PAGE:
The AIBS Education Office provides analysis and communication for the AIBS Board, Headquarters Office, and Education Committee on issues of import to the AIBS membership and the larger scientific community. Reports are broadly disseminated by email every few months to AIBS membership leaders and contacts. Special reports are sent more frequently as needed. We have archived these reports here for your information and attention. Read about each report's contents below, then click to read the complete text.
The AIBS Annual Meeting will be held May 12-13, 2008, on the theme of “Climate, Environment, and Infectious Diseases.” The location is the Westin Arlington Gateway Hotel, Arlington, Virginia, which is very close to the National Science Foundation. The meeting website is at www.aibs.org/annual-meeting/annualmeeting2008.html , where you can register and submit a poster online.
Newt Gingrich, former speaker of the U.S. House of Representatives, will be the keynote speaker, to talk about “A Contract with the Earth”. Plenary speakers include Jim Hansen (NASA) on global warming: the threat to life; Durland Fish (Yale University) on environmental determinants of Lyme Disease risk; Howard Frumkin (NCEH/CDC) on public health response to climate change; David Rogers (University of Oxford) on infectious diseases and the environment; Stephen Morse (Columbia University) on climate change and Avian Influenza; and Rita Colwell (2008 AIBS President) will speak on cholera and the environment.
There will be a special session on communicating science with the public, chaired by Ira Flatow of NPR’s Science Friday. The other speakers in that session are Robert Morris, author of “The Blue Death: Disease, Disaster, and the Water We Drink: and Kim Stanley Robinson, author of “Sixty Days and Counting” and several other best selling science fiction books.
Plenary speakers on the second day include: Andrew Dobson (Princeton University) on disentangling the role of climate, immunity, and biotic interactions in the dynamics of infectious diseases; Duane Gubler (University of Hawaii) on emergence and spread of Dengue/Dengue Hemorrhagic Fever and whether climate or environmental change is responsible, and Stephen Hoffman (Sanaria, Inc.) on Malaria and its environmental source.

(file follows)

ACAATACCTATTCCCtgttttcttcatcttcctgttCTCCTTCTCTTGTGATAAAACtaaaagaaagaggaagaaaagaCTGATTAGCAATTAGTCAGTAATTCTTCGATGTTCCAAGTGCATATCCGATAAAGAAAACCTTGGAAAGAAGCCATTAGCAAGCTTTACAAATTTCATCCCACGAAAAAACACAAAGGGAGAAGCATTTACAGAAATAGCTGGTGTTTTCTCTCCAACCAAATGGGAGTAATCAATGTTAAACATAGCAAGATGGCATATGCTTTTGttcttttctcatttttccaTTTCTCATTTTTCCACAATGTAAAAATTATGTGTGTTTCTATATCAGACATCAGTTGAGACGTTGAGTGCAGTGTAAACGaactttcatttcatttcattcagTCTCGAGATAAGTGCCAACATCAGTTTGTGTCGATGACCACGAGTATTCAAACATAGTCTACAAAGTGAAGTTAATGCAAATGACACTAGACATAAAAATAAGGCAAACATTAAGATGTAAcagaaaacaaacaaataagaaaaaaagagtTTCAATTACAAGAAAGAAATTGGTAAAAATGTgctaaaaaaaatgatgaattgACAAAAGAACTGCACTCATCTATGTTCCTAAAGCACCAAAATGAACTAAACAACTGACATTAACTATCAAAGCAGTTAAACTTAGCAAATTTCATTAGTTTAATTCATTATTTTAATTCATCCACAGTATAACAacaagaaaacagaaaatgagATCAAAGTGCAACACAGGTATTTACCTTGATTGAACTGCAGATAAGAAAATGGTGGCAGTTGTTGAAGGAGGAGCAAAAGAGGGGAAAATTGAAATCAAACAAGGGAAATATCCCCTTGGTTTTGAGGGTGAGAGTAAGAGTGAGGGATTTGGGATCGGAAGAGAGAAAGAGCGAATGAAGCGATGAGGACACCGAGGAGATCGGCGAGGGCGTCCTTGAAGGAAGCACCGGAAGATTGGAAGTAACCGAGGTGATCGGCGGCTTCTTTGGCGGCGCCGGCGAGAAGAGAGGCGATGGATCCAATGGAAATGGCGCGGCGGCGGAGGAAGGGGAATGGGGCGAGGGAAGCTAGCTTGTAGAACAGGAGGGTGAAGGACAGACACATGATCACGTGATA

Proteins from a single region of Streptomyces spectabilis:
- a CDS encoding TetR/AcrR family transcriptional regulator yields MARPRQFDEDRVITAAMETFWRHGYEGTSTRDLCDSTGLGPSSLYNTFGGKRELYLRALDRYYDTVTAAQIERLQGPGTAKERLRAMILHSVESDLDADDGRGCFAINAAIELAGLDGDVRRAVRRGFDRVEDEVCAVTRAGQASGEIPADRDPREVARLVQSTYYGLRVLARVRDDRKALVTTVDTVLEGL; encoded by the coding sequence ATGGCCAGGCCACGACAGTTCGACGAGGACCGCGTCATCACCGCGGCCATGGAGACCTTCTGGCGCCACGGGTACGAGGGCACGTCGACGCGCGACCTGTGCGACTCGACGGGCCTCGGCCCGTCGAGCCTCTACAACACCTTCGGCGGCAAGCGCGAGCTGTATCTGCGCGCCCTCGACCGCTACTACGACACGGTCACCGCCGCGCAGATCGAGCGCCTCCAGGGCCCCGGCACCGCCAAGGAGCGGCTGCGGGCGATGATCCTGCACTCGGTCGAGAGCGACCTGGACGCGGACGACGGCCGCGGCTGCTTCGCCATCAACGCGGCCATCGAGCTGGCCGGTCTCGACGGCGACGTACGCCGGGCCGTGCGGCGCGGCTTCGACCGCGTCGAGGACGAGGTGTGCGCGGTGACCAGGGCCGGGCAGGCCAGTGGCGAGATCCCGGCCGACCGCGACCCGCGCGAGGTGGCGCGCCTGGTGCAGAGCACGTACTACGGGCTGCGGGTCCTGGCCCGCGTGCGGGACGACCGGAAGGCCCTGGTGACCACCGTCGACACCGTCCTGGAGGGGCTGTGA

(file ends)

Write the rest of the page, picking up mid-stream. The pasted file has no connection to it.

There will be a special session organized by the National Council for Science and The Environment on climate change and human health, developing collaborations with the public health community, and workshops organized by the Biological Sciences Curriculum Study, the National Association of Biology Teachers, the WGBH Educational Foundation, and the Coalition on the Public Understanding of Science.
The AIBS Office of Education and Outreach is working with the Alfred P. Sloan Foundation to create a “Profiles in Biology” Web page, a resource that will highlight different career paths for students interested in pursuing careers in biology. The information will be on the Web sites of both AIBS (www.aibs.org/careers/) and the Sloan Career Cornerstone Center (www.careercornerstone.org/profiles.htm). Note that there are no profiles under “Biologists” on the Sloan Career Cornerstone Center’s site. For that reason, AIBS is seeking members who would be willing to have their profiles highlighted for this resource. AIBS members who agree to participate will receive a survey from the Alfred P. Sloan Foundation. The foundation will work with interested members to complete a profile, and participants may review the profile before the site is launched. If you are willing to be profiled, or if you have any comments or questions, please contact Sheri Potter at spot…@aibs.org.